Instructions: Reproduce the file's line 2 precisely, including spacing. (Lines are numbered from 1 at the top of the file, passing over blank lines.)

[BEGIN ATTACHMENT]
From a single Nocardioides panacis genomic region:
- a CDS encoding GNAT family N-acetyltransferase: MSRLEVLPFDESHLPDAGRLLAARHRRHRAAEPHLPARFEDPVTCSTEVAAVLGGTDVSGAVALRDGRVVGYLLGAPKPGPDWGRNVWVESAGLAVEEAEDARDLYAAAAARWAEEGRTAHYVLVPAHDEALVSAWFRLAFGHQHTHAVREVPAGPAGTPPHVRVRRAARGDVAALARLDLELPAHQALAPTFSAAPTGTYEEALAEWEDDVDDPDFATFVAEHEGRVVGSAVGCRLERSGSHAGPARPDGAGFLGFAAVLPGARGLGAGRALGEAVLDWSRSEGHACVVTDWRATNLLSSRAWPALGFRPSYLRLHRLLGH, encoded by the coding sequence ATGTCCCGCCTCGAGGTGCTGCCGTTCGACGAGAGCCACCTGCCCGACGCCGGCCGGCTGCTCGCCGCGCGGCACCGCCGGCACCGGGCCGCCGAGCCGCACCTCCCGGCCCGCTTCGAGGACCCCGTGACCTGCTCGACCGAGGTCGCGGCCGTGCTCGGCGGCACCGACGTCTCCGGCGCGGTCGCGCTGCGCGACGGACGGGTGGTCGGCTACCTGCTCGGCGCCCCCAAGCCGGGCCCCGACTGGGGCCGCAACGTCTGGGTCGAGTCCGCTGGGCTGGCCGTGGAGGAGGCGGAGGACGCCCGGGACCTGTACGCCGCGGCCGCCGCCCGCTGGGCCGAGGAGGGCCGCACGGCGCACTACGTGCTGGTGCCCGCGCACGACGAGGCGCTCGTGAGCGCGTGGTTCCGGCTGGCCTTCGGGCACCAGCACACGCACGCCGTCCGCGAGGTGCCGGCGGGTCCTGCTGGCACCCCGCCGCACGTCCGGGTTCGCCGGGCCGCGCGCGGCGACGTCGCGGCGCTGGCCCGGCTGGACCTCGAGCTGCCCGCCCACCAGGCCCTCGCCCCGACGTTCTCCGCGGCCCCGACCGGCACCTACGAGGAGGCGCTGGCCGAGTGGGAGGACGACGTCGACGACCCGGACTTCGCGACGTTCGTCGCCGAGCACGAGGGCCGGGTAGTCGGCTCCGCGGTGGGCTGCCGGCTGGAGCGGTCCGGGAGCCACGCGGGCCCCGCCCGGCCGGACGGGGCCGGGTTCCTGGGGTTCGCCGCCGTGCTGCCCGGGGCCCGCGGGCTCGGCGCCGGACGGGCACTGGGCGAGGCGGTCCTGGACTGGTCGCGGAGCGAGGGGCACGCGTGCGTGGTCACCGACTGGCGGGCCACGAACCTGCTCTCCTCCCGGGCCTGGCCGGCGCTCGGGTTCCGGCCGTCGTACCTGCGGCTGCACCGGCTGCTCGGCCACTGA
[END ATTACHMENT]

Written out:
- a CDS encoding GNAT family N-acetyltransferase: MSRLEVLPFDESHLPDAGRLLAARHRRHRAAEPHLPARFEDPVTCSTEVAAVLGGTDVSGAVALRDGRVVGYLLGAPKPGPDWGRNVWVESAGLAVEEAEDARDLYAAAAARWAEEGRTAHYVLVPAHDEALVSAWFRLAFGHQHTHAVREVPAGPAGTPPHVRVRRAARGDVAALARLDLELPAHQALAPTFSAAPTGTYEEALAEWEDDVDDPDFATFVAEHEGRVVGSAVGCRLERSGSHAGPARPDGAGFLGFAAVLPGARGLGAGRALGEAVLDWSRSEGHACVVTDWRATNLLSSRAWPALGFRPSYLRLHRLLGH, encoded by the coding sequence ATGTCCCGCCTCGAGGTGCTGCCGTTCGACGAGAGCCACCTGCCCGACGCCGGCCGGCTGCTCGCCGCGCGGCACCGCCGGCACCGGGCCGCCGAGCCGCACCTCCCGGCCCGCTTCGAGGACCCCGTGACCTGCTCGACCGAGGTCGCGGCCGTGCTCGGCGGCACCGACGTCTCCGGCGCGGTCGCGCTGCGCGACGGACGGGTGGTCGGCTACCTGCTCGGCGCCCCCAAGCCGGGCCCCGACTGGGGCCGCAACGTCTGGGTCGAGTCCGCTGGGCTGGCCGTGGAGGAGGCGGAGGACGCCCGGGACCTGTACGCCGCGGCCGCCGCCCGCTGGGCCGAGGAGGGCCGCACGGCGCACTACGTGCTGGTGCCCGCGCACGACGAGGCGCTCGTGAGCGCGTGGTTCCGGCTGGCCTTCGGGCACCAGCACACGCACGCCGTCCGCGAGGTGCCGGCGGGTCCTGCTGGCACCCCGCCGCACGTCCGGGTTCGCCGGGCCGCGCGCGGCGACGTCGCGGCGCTGGCCCGGCTGGACCTCGAGCTGCCCGCCCACCAGGCCCTCGCCCCGACGTTCTCCGCGGCCCCGACCGGCACCTACGAGGAGGCGCTGGCCGAGTGGGAGGACGACGTCGACGACCCGGACTTCGCGACGTTCGTCGCCGAGCACGAGGGCCGGGTAGTCGGCTCCGCGGTGGGCTGCCGGCTGGAGCGGTCCGGGAGCCACGCGGGCCCCGCCCGGCCGGACGGGGCCGGGTTCCTGGGGTTCGCCGCCGTGCTGCCCGGGGCCCGCGGGCTCGGCGCCGGACGGGCACTGGGCGAGGCGGTCCTGGACTGGTCGCGGAGCGAGGGGCACGCGTGCGTGGTCACCGACTGGCGGGCCACGAACCTGCTCTCCTCCCGGGCCTGGCCGGCGCTCGGGTTCCGGCCGTCGTACCTGCGGCTGCACCGGCTGCTCGGCCACTGA